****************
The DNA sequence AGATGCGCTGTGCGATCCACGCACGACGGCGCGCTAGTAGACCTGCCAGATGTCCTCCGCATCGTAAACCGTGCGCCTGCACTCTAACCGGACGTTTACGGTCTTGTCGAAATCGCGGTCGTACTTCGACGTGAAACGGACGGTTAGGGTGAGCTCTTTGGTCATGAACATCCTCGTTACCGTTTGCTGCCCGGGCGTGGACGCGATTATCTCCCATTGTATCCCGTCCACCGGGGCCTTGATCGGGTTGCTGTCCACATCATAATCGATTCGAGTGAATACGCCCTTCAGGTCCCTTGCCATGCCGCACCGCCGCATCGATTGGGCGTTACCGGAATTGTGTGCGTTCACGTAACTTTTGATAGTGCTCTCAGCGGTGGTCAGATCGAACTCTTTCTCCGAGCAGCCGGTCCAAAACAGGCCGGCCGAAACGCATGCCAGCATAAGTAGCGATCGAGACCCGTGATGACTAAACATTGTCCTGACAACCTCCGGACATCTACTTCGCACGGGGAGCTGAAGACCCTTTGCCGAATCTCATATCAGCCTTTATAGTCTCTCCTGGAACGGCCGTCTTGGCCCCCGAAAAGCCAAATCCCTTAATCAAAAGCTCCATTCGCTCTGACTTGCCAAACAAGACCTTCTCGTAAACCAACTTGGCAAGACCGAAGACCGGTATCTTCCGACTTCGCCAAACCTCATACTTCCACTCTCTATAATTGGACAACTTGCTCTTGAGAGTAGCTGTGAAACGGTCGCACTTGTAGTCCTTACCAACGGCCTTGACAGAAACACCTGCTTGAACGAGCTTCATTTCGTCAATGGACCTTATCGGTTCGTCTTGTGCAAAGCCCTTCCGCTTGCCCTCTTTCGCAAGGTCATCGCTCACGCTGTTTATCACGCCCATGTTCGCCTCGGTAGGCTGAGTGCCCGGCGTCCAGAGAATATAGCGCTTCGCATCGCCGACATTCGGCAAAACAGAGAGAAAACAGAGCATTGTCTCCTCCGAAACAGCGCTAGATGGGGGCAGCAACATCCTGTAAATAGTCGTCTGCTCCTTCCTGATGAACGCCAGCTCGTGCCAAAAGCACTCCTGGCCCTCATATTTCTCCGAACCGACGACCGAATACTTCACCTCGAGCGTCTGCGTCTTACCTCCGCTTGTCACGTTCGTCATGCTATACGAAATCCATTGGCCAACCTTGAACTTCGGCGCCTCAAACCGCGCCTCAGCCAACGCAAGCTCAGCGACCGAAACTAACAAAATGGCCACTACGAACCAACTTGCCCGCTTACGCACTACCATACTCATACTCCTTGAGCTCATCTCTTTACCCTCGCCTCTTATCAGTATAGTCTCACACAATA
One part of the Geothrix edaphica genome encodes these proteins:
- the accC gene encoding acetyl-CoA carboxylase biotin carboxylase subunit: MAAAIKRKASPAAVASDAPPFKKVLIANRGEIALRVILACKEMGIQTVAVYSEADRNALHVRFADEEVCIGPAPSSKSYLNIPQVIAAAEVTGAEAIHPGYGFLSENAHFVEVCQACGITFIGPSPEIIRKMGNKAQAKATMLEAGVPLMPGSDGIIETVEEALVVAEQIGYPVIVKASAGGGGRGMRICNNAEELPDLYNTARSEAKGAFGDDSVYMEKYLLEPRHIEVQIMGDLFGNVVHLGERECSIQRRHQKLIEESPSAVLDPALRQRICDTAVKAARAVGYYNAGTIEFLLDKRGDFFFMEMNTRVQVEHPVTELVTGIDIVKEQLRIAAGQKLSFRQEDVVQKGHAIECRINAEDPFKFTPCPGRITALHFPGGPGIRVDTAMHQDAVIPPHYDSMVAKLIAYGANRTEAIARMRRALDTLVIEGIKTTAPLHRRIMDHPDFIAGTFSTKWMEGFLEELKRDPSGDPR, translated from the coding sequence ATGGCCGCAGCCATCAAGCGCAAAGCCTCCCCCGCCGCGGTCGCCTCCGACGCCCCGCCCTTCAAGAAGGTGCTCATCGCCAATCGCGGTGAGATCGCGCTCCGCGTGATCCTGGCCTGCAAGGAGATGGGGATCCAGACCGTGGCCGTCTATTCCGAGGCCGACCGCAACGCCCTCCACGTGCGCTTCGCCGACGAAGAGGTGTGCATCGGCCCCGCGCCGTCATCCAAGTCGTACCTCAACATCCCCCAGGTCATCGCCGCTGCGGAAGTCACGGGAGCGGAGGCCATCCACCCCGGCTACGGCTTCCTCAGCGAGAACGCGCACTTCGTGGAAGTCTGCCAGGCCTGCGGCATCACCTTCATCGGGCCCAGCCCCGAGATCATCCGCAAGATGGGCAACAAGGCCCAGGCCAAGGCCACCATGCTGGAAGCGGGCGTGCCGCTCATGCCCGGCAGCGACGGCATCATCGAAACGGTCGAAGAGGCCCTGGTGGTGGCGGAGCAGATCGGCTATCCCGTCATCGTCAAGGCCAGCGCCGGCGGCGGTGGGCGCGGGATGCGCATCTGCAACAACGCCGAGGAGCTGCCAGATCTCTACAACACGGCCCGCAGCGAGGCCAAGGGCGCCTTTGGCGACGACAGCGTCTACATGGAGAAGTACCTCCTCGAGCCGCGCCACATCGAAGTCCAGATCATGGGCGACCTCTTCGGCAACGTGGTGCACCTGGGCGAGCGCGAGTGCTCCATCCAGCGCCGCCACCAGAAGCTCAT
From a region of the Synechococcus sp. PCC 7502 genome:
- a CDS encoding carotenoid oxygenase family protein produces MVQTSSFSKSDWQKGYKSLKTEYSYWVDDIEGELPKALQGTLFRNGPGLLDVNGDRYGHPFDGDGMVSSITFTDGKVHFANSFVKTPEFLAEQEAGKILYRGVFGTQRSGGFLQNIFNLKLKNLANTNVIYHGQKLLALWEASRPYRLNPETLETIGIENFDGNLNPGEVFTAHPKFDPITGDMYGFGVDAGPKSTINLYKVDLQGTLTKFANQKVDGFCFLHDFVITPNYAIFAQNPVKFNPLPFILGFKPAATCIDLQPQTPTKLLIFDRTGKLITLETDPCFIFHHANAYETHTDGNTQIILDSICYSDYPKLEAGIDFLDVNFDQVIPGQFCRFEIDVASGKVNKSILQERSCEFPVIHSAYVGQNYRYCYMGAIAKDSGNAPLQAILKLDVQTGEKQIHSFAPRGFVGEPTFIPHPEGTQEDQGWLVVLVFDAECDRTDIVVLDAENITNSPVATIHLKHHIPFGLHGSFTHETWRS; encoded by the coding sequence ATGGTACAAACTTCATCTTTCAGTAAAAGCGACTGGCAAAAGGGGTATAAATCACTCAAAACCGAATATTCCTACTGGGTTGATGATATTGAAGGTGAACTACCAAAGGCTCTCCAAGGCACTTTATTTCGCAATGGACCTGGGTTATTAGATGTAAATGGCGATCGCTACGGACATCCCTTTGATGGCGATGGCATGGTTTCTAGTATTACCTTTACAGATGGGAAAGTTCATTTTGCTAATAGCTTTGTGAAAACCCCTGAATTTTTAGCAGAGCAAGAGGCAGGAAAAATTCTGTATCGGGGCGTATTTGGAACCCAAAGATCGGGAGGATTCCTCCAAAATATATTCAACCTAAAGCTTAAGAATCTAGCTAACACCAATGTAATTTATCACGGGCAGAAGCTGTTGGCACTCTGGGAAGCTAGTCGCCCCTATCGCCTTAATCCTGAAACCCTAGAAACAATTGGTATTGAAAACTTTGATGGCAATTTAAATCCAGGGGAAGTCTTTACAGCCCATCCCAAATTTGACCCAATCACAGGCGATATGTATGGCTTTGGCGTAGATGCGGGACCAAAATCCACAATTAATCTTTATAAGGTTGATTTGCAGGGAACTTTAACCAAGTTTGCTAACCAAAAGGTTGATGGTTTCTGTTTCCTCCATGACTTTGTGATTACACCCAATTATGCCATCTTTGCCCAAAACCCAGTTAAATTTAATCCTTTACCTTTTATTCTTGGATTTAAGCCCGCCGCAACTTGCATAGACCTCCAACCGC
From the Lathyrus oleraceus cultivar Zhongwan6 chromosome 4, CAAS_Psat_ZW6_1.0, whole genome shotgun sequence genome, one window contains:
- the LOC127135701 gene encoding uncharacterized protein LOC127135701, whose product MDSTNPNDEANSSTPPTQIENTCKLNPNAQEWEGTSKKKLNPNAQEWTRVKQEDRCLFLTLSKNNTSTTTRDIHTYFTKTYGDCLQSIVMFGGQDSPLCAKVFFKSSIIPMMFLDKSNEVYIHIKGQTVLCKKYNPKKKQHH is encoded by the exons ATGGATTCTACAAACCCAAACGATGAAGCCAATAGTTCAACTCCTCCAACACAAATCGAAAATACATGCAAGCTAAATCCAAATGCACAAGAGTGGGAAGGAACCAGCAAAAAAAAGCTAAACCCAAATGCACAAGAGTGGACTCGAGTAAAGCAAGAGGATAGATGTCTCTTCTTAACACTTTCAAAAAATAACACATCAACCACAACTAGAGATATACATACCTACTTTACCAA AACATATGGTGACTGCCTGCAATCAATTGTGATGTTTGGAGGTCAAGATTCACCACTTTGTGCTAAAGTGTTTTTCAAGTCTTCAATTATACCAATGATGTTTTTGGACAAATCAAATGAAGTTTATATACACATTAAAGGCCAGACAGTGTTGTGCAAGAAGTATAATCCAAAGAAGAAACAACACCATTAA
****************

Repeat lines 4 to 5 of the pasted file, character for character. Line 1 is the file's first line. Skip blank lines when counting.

From a region of the Synechococcus sp. PCC 7502 genome:
- a CDS encoding carotenoid oxygenase family protein produces MVQTSSFSKSDWQKGYKSLKTEYSYWVDDIEGELPKALQGTLFRNGPGLLDVNGDRYGHPFDGDGMVSSITFTDGKVHFANSFVKTPEFLAEQEAGKILYRGVFGTQRSGGFLQNIFNLKLKNLANTNVIYHGQKLLALWEASRPYRLNPETLETIGIENFDGNLNPGEVFTAHPKFDPITGDMYGFGVDAGPKSTINLYKVDLQGTLTKFANQKVDGFCFLHDFVITPNYAIFAQNPVKFNPLPFILGFKPAATCIDLQPQTPTKLLIFDRTGKLITLETDPCFIFHHANAYETHTDGNTQIILDSICYSDYPKLEAGIDFLDVNFDQVIPGQFCRFEIDVASGKVNKSILQERSCEFPVIHSAYVGQNYRYCYMGAIAKDSGNAPLQAILKLDVQTGEKQIHSFAPRGFVGEPTFIPHPEGTQEDQGWLVVLVFDAECDRTDIVVLDAENITNSPVATIHLKHHIPFGLHGSFTHETWRS; encoded by the coding sequence ATGGTACAAACTTCATCTTTCAGTAAAAGCGACTGGCAAAAGGGGTATAAATCACTCAAAACCGAATATTCCTACTGGGTTGATGATATTGAAGGTGAACTACCAAAGGCTCTCCAAGGCACTTTATTTCGCAATGGACCTGGGTTATTAGATGTAAATGGCGATCGCTACGGACATCCCTTTGATGGCGATGGCATGGTTTCTAGTATTACCTTTACAGATGGGAAAGTTCATTTTGCTAATAGCTTTGTGAAAACCCCTGAATTTTTAGCAGAGCAAGAGGCAGGAAAAATTCTGTATCGGGGCGTATTTGGAACCCAAAGATCGGGAGGATTCCTCCAAAATATATTCAACCTAAAGCTTAAGAATCTAGCTAACACCAATGTAATTTATCACGGGCAGAAGCTGTTGGCACTCTGGGAAGCTAGTCGCCCCTATCGCCTTAATCCTGAAACCCTAGAAACAATTGGTATTGAAAACTTTGATGGCAATTTAAATCCAGGGGAAGTCTTTACAGCCCATCCCAAATTTGACCCAATCACAGGCGATATGTATGGCTTTGGCGTAGATGCGGGACCAAAATCCACAATTAATCTTTATAAGGTTGATTTGCAGGGAACTTTAACCAAGTTTGCTAACCAAAAGGTTGATGGTTTCTGTTTCCTCCATGACTTTGTGATTACACCCAATTATGCCATCTTTGCCCAAAACCCAGTTAAATTTAATCCTTTACCTTTTATTCTTGGATTTAAGCCCGCCGCAACTTGCATAGACCTCCAACCGC